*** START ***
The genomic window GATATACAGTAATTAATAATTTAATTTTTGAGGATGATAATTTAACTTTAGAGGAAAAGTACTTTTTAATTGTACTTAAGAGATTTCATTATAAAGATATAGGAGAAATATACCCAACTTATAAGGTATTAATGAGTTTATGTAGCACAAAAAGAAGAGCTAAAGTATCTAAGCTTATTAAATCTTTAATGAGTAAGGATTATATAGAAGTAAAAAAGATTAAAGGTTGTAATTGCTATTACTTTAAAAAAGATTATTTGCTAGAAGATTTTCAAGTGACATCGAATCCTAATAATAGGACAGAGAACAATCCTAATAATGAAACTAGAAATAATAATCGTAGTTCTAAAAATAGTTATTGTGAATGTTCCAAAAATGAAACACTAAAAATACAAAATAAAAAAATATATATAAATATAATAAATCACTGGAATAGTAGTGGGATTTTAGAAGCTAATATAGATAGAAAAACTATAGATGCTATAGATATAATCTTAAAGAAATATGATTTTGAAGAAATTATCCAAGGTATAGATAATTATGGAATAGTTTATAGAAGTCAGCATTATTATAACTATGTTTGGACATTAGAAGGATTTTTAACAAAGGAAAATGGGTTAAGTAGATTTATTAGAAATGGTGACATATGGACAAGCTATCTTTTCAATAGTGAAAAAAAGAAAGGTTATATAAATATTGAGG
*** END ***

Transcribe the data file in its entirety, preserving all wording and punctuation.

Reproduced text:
The genomic window GATATACAGTAATTAATAATTTAATTTTTGAGGATGATAATTTAACTTTAGAGGAAAAGTACTTTTTAATTGTACTTAAGAGATTTCATTATAAAGATATAGGAGAAATATACCCAACTTATAAGGTATTAATGAGTTTATGTAGCACAAAAAGAAGAGCTAAAGTATCTAAGCTTATTAAATCTTTAATGAGTAAGGATTATATAGAAGTAAAAAAGATTAAAGGTTGTAATTGCTATTACTTTAAAAAAGATTATTTGCTAGAAGATTTTCAAGTGACATCGAATCCTAATAATAGGACAGAGAACAATCCTAATAATGAAACTAGAAATAATAATCGTAGTTCTAAAAATAGTTATTGTGAATGTTCCAAAAATGAAACACTAAAAATACAAAATAAAAAAATATATATAAATATAATAAATCACTGGAATAGTAGTGGGATTTTAGAAGCTAATATAGATAGAAAAACTATAGATGCTATAGATATAATCTTAAAGAAATATGATTTTGAAGAAATTATCCAAGGTATAGATAATTATGGAATAGTTTATAGAAGTCAGCATTATTATAACTATGTTTGGACATTAGAAGGATTTTTAACAAAGGAAAATGGGTTAAGTAGATTTATTAGAAATGGTGACATATGGACAAGCTATCTTTTCAATAGTGAAAAAAAGAAAGGTTATATAAATATTGAGG